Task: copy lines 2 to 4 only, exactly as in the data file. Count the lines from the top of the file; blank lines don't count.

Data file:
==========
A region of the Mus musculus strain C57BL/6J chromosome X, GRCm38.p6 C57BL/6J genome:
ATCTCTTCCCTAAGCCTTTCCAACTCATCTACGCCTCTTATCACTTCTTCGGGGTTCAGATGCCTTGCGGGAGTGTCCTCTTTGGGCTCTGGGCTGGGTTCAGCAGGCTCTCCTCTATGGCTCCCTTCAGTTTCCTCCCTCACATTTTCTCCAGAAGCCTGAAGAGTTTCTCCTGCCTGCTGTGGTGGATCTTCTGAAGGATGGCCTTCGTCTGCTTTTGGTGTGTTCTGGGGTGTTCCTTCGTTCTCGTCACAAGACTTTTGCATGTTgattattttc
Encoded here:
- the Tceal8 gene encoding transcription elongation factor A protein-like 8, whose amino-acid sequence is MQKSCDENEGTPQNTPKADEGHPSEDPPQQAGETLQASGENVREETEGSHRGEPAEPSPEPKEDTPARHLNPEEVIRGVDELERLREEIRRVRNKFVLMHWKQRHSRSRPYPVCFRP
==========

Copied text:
ATCTCTTCCCTAAGCCTTTCCAACTCATCTACGCCTCTTATCACTTCTTCGGGGTTCAGATGCCTTGCGGGAGTGTCCTCTTTGGGCTCTGGGCTGGGTTCAGCAGGCTCTCCTCTATGGCTCCCTTCAGTTTCCTCCCTCACATTTTCTCCAGAAGCCTGAAGAGTTTCTCCTGCCTGCTGTGGTGGATCTTCTGAAGGATGGCCTTCGTCTGCTTTTGGTGTGTTCTGGGGTGTTCCTTCGTTCTCGTCACAAGACTTTTGCATGTTgattattttc
Encoded here:
- the Tceal8 gene encoding transcription elongation factor A protein-like 8, whose amino-acid sequence is MQKSCDENEGTPQNTPKADEGHPSEDPPQQAGETLQASGENVREETEGSHRGEPAEPSPEPKEDTPARHLNPEEVIRGVDELERLREEIRRVRNKFVLMHWKQRHSRSRPYPVCFRP